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Healthcare Providers: Stop Worrying About What’s in My Bank Account and Give Me the Care I’m Asking For

If you can't find it within yourself to be patient centered, you shouldn't be in the job.

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I’ve had a rough time in my diabetes diagnosis. Most of the turbulence has come from my interactions with healthcare providers.

Like the one who told me when I was first diagnosed in 2016 that I shouldn’t have this diagnosis, and I’m ruining my body.

Or the ones who failed to listen when I kept saying “I think something else is wrong,” only to be accused of lying about what I was doing to manage my health.

Despite bringing in data from MyFitnessPal, and my continuous glucose monitor, and doing my due diligence, studying, diving deep, and working to understand my body and its unique needs, care providers would still look me in the face and I wasn’t working hard enough.

I got lucky, and I found an amazing endocrinologist who is supportive, understands my concerns, hears me out, and is willing to try new things with me.

He’s also caught on to the fact that I like to be educated, and weigh my options before moving forward.

I’ve been struggling with overnight high blood sugars for more than 9 months, and it hasn’t gotten better. We’ve tried slowly increase my medications, different medication timings. It’s throwing off my Time In Range, and it’s frustrating to wake up every single morning with high blood sugar even when I go to sleep in range.

So when we had the conversation about pumps, he let me know that talking to a CDCES was a good path forward because we could spend much more time discussing options, and I could see them and feel them before deciding to commit to one (because for some pumps, it is a commitment).

When a patient establishes a goal for your time together, why aren’t you listening?

It took about 60 days to get my appointment, and so I was really excited to have the time, and talk through options, but the appointment went the exact opposite of how I thought it would go.

The entire purpose of my visit was to talk about insulin pumps. I initiated the conversation by saying “I’m here to talk about options for insulin pumps, and how they work.”

The provider didn’t listen.

Instead, I spent 44 minutes getting lectured about the size of my plates and portions, adding strength training to my exercise routine and and eating only protein and veggies.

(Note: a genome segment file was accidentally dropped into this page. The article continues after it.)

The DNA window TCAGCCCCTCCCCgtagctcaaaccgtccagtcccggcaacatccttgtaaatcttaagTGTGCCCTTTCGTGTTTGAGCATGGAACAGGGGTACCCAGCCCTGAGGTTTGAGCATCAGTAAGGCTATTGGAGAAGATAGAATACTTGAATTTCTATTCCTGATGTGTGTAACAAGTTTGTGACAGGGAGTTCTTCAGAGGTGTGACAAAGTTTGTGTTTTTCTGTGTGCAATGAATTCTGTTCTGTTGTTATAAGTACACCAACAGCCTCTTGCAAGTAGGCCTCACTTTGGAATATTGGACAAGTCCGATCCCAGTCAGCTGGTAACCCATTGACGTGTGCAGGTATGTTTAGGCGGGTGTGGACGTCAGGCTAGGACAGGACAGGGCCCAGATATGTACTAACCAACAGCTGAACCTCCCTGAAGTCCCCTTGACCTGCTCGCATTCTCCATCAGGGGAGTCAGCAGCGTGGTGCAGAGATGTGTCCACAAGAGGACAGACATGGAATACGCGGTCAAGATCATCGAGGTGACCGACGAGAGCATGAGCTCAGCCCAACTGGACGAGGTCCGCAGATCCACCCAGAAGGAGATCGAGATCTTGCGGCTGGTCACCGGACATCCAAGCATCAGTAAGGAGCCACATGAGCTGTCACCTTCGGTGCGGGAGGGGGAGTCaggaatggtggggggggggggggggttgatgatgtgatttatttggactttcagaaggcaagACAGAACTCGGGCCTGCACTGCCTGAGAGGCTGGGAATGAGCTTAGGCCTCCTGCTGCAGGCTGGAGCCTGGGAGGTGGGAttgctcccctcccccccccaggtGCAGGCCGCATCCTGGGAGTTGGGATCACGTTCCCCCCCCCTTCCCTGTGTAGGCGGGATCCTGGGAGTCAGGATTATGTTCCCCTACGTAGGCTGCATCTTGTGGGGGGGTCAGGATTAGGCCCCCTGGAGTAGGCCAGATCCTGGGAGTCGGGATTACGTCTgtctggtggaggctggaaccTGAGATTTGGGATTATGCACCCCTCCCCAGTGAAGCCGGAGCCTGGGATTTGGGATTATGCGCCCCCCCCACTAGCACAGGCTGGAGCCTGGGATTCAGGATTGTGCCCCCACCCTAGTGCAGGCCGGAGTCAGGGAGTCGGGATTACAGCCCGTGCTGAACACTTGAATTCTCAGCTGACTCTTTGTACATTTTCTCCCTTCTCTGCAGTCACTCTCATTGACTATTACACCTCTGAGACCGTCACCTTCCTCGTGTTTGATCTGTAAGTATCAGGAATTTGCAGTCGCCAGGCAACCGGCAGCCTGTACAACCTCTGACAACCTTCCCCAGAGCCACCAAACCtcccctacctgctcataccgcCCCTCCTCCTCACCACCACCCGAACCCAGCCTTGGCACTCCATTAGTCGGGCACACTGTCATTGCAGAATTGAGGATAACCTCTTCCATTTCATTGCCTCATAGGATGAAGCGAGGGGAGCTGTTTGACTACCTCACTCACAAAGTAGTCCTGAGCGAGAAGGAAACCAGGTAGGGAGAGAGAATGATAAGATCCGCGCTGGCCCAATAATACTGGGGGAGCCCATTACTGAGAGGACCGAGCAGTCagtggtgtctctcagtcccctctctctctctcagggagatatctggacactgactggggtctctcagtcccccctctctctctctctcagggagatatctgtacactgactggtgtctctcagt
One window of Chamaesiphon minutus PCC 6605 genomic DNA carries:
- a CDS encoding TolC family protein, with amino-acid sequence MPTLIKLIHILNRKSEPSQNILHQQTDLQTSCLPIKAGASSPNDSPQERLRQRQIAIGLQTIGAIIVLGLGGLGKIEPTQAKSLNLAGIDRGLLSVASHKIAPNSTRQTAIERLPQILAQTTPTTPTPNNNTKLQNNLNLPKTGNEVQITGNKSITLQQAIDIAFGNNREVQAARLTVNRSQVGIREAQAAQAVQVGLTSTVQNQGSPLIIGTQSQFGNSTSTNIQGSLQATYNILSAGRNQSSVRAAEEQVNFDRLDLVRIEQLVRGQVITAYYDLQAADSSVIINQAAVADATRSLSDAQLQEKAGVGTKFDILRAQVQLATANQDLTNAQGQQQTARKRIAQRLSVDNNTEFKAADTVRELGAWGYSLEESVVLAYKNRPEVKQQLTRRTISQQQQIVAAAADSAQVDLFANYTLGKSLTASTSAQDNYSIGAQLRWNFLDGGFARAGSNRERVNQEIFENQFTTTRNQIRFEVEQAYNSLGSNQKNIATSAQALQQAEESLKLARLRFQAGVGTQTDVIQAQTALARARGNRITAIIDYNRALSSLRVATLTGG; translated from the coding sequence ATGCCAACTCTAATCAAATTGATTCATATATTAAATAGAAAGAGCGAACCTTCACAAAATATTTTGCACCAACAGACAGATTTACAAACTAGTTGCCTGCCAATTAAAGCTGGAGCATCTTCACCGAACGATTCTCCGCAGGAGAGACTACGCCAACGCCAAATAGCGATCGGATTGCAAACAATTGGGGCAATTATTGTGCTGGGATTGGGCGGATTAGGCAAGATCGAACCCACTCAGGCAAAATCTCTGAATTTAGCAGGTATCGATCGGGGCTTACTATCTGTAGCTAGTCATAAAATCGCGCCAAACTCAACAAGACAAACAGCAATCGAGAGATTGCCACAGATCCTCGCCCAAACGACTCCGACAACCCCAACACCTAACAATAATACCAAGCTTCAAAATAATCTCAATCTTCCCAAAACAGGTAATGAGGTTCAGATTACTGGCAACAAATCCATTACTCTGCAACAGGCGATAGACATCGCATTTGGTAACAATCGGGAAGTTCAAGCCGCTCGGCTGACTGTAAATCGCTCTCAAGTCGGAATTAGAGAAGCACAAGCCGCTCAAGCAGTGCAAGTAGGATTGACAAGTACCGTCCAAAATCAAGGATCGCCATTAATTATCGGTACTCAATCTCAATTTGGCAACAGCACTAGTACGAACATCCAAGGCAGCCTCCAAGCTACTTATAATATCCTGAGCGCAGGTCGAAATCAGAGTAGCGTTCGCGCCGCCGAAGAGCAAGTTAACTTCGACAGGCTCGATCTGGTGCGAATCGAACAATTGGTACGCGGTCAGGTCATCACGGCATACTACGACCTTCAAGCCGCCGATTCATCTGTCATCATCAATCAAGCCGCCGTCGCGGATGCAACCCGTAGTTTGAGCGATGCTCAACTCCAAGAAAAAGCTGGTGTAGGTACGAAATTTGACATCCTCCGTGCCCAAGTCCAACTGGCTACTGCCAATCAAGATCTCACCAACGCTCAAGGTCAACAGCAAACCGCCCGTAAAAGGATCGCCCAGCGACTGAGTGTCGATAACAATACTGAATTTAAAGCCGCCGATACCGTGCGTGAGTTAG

I asked about insulin pumps, she asked me about my diet and exercise habits.

Conveniently, it’s left out of the chart notes, but she told me that being on Ozempic is supposed to mimic the effects of bariatric surgery (eh…we all know I’ve gone way into depth on how Ozempic works in the body – so much so that I have two videos with over 1M views about it). And that I should be eating around 800 calories a day if I want to keep my blood sugars balanced properly and using Ozempic “correctly.”

She also assured me I wouldn’t die. I would be ok to eat that little. That other people might see me take two bites of food and be concerned, but I could just explain it to them.

She encouraged what I consider disordered eating behaviors. I honestly wish I could see the look on my own face.

I’m usually pretty good at hiding my displeasure, but I was so upset. I also want you to see how the appointment didn’t accomplish the goal I was clear about in the beginning. I walked in asking to talk about insulin pumps first.

She took it upon herself to decide what we would talk about, and left pumps as a footnote.

There were other things that bugged me, too.

She kept saying that for the purposes of our meeting and my high insulin resistance, we would consider me type 2, so the goal was to reduce my insulin intake.

I corrected her several times, and told her that while I am incredibly insulin resistant, and my c-peptide shows low insulin production, I’m also antibody positive with LADA. It’s there, in my chart.

This means that even though my body may produce some insulin, it is still attacking and destroying the beta cells in my pancreas.

By the end of the appointment, I’d voiced my frustration that we didn’t go through pump options. The last thing I was told? Check your insurance and go online to pick one.

Ma’am, that’s what I came to you for.

I wanted to explore those options with someone who is an expert.

As patients, sometimes we’re tired, and we just want support, understanding. That’s why we came to you.

A CDCES is supposed to take a patient-centered approach.

This wasn’t individualized diabetes education. I didn’t get what I asked for, and I left without accomplishing my goal.

I paid to be there. My appointment time should be focused on what’s important to me.

But what I got was eat less, and exercise more. Turn your high alarms up to 300 if they’re bothering you so much. Stop checking your blood sugars so much if it’s too overwhelming. 800 calories a day is adequate and you won’t die. And take less insulin, because if you keep taking it, It’s going to make you bigger and bigger.

These aren’t solutions to my immediate problem, nor was it the advice I asked for.

Price Pushback Was My Final Straw

The last thing, that frustrated me was how much pushback I got regarding the price of pumps.